129. Liu J, Wang J, Jiang W, Tang Y. Effect of cytotoxic T-lymphocyte antigen-4, TNF-alpha polymorphisms on osteosarcoma: evidences from a meta-analysis. Chin J Cancer Res (2013) 25(6):671–8. doi:10.3978/j.issn.1000-9604.2013.11.06
130. Yu F, Miao J. Significant association between cytotoxic T lymphocyte antigen 4 +49G>A polymorphism and risk of malignant bone tumors. Tumour Biol (2013) 34(6):3371–5. doi:10.1007/s13277-013-0908-7
131. He J, Wang J, Wang D, Dai S, Yv T, Chen P, et al. Association between CTLA-4 genetic polymorphisms and susceptibility to osteosarcoma in Chinese Han population. Endocrine (2014) 45(2):325–30. doi:10.1007/s12020-013-0050-8
132. Liu S, Geng P, Cai X, Wang J. Comprehensive evaluation of the cytotoxic T-lymphocyte antigen-4 gene polymorphisms in risk of bone sarcoma. Genet Test Mol Biomarkers (2014) 18(8):574–9. doi:10.1089/gtmb.2014.0023
133. Lussier DM, Johnson JL, Hingorani P, Blattman JN. Combination immunotherapy with alpha-CTLA-4 and alpha-PD-L1 antibody blockade prevents immune escape and leads to complete control of metastatic osteosarcoma. J Immunother Cancer (2015) 3:21. doi:10.1186/s40425-015-0067-z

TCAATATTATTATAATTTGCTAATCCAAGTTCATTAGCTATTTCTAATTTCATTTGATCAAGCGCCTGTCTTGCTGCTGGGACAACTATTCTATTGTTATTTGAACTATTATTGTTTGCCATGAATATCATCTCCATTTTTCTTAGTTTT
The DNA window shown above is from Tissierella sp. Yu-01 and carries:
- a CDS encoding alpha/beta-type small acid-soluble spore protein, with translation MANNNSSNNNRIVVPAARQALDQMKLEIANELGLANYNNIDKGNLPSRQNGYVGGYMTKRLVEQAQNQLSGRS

134. Kawano M, Itonaga I, Iwasaki T, Tsumura H. Enhancement of antitumor immunity by combining anti-cytotoxic T lymphocyte antigen-4 antibodies and cryotreated tumor lysate-pulsed dendritic cells in murine osteosarcoma. Oncol Rep (2013) 29(3):1001–6. doi:10.3892/or.2013.2224
136. Groh V, Rhinehart R, Randolph-Habecker J, Topp MS, Riddell SR, Spies T. Costimulation of CD8alphabeta T cells by NKG2D via engagement by MIC induced on virus-infected cells. Nat Immunol (2001) 2(3):255–60. doi:10.1038/85321
137. Fernandez L, Valentin J, Zalacain M, Leung W, Patino-Garcia A, Perez-Martinez A. Activated and expanded natural killer cells target osteosarcoma tumor initiating cells in an NKG2D-NKG2DL dependent manner. Cancer Lett (2015) 368(1):54–63. doi:10.1016/j.canlet.2015.07.042
138. McGilvray RW, Eagle RA, Watson NF, Al-Attar A, Ball G, Jafferji I, et al. NKG2D ligand expression in human colorectal cancer reveals associations with prognosis and evidence for immunoediting. Clin Cancer Res (2009) 15(22):6993–7002. doi:10.1158/1078-0432.CCR-09-0991
142. Kastenhuber ER, Huse JT, Berman SH, Pedraza A, Zhang J, Suehara Y, et al. Quantitative assessment of intragenic receptor tyrosine kinase deletions in primary glioblastomas: their prevalence and molecular correlates. Acta Neuropathol (2014) 127(5):747–59. doi:10.1007/s00401-013-1217-3
144. Morgan RA, Johnson LA, Davis JL, Zheng Z, Woolard KD, Reap EA, et al. Recognition of glioma stem cells by genetically modified T cells targeting EGFRvIII and development of adoptive cell therapy for glioma. Hum Gene Ther (2012) 23(10):1043–53. doi:10.1089/hum.2012.041